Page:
I'd like to have music in this area synced to my main living space; so I'm considering some Play 1s given their stated humidity resistance. However, I think there could be a difference between a periodically high humidity environment (e.g. bathroom in an air conditioned house) and a constant high humidity outdoor environment. And to be fair, in my specific case, I'd probably not leave any Sonos speakers out overnight with any regularity, but hey, it might happen from time to time; depends how freely the libations are flowing 😉 . The other convenient option for me is a Connect+amp or Connect Amp in my garage and running speaker wire to outdoor speakers, but if I did that, the Sonos unit/amp would be in just as high a heat and humidity environment, though not otherwise at risk of exposure to the elements due to not only the roof but walls. Running wire from inside the AC areas of the house would also be possible, but quite a bit more work due to specifics of my house layout and construction.

Unfortunately, Sonos doesn't seem to give specifics of what temperature and humidity ranges are acceptable for each speaker, so I would tend to approach this from a risk perspective. In other words, let's assume that Sonos speakers/units are fundamentally meant to be used in sheltered and controlled (i.e. indoor HVAC) environments. So in any of these in other environments, how much risk of failure (by the user) can be tolerated? If low, then running a Connect + amp (or Connect Amp) indoors with speaker wire to specific outdoor speakers would be best. The next lowest risk might be to use it like the OP describes (overnight sheltered exposure from spring to fall) with Play 1's (assuming no direct rain exposure) since they're most resistant to humidity. Highest risk would be something like Play 3 (or Play 5) speakers kept outdoors for long lengths of time.

Where I'm really going with this is anything that's directly exposed to the elements is potentially at risk. It's largely a matter of how much risk can you stand (and accepting that using any equipment exposed to the elements puts you outside of any warranties unless the company states otherwise.....)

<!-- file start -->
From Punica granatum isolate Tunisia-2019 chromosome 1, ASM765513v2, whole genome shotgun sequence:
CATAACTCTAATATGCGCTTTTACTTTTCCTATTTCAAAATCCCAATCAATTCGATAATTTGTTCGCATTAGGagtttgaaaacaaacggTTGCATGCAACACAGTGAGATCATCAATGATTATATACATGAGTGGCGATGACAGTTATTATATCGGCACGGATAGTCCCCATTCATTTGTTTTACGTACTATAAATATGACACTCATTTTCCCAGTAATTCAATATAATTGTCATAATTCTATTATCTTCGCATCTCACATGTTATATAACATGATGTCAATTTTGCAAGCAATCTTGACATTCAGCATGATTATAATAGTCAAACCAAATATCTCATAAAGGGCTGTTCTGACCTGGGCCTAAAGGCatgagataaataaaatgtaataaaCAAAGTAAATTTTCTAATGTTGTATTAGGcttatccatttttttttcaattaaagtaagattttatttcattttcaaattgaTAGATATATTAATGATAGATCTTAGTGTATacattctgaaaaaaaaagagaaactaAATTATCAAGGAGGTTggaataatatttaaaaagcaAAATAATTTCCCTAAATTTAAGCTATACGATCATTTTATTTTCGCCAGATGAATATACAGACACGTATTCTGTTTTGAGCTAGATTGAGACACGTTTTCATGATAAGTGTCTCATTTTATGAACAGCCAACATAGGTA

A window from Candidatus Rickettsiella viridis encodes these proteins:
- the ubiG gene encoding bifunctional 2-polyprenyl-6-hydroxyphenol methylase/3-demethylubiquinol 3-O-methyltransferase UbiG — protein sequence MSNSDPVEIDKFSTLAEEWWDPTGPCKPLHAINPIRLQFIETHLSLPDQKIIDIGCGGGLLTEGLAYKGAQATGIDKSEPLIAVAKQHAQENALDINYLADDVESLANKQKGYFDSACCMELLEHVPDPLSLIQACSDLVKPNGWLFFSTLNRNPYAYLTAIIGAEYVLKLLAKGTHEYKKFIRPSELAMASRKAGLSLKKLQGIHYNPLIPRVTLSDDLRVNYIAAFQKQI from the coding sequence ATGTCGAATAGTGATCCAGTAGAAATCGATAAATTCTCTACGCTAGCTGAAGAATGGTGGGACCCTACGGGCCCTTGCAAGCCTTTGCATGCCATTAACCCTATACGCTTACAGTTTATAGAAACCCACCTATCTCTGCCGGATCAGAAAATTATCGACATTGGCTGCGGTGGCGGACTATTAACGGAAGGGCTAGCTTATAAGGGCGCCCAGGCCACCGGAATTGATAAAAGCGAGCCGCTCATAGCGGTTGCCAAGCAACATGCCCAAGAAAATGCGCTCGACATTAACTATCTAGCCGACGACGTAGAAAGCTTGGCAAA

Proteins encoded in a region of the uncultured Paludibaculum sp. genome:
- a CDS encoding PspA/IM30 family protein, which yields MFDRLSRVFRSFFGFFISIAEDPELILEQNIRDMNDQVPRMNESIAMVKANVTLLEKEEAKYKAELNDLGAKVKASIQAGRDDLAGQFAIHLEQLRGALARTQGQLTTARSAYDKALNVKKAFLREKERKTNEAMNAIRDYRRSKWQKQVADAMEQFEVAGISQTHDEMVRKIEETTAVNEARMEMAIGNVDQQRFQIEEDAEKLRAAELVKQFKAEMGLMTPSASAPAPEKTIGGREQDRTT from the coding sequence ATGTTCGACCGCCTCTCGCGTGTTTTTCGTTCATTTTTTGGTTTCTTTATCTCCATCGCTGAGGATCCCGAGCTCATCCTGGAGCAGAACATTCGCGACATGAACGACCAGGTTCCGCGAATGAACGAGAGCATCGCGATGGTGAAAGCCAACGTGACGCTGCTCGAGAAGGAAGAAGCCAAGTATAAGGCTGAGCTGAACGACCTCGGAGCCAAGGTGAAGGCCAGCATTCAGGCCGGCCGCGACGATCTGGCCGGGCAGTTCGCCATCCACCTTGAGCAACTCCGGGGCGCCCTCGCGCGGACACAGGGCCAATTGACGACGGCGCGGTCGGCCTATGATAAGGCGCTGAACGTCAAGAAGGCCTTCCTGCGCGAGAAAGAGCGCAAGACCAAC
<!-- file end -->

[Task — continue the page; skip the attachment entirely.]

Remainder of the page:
I am using a Bose 251 pair for over a decade now, and in addition to weather protection, they seem to be designed for better sound out of doors, where room reinforcement is lacking. Each unit has a tweeter array aimed to disperse the sound across a wider area, and rear firing bass ports, to do that job better. Other speakers designed for out of doors use may employ similar tricks that Sonos play units may lack, since these are designed for indoor use.

Another reason therefore, to consider speakers made for use out of doors, beyond the one related to weather proofing.
Thank you, I'm absolutely delighted with all of your opinions and perspective. I'm now convinced to go with my Yamaha amp and a connect with Bose speakers. I have conduit that leads from my utility room in the basement to the gazebo, so no shovel needed. The connect can serve double duty for a traditional home theatre room. Bravo folks, many thanx. On another note, do any of you have any experience with a connect and an exsisting home theatre set up.
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I am using a Bose 251 pair for over a decade now, and in addition to weather protection, they seem to be designed for better sound out of doors, where room reinforcement is lacking. Each unit has a tweeter array aimed to disperse the sound across a wider area, and rear firing bass ports, to do that job better. Other speakers designed for out of doors use may employ similar tricks that Sonos play units may lack, since these are designed for indoor use.

Another reason therefore, to consider speakers made for use out of doors, beyond the one related to weather proofing.


Kumar has a really good point about the fact that speakers themselves can be designed for different applications. So a question to the OP would be if he already has a Play 3 or other Sonos speaker that he's tried in his particular target environment, and does it sound it good? There is limited manual EQ for Sonos speakers; bass/treble and loudness like on an basic receiver. I tend to doubt TruPlay would be a good solution outdoors, though maybe I'm wrong. A Connect Amp with specifically designed outdoor speakers may give better sound, and a Connect + equalizer + amp might be even better yet. Depends on the particulars of what the OP wants.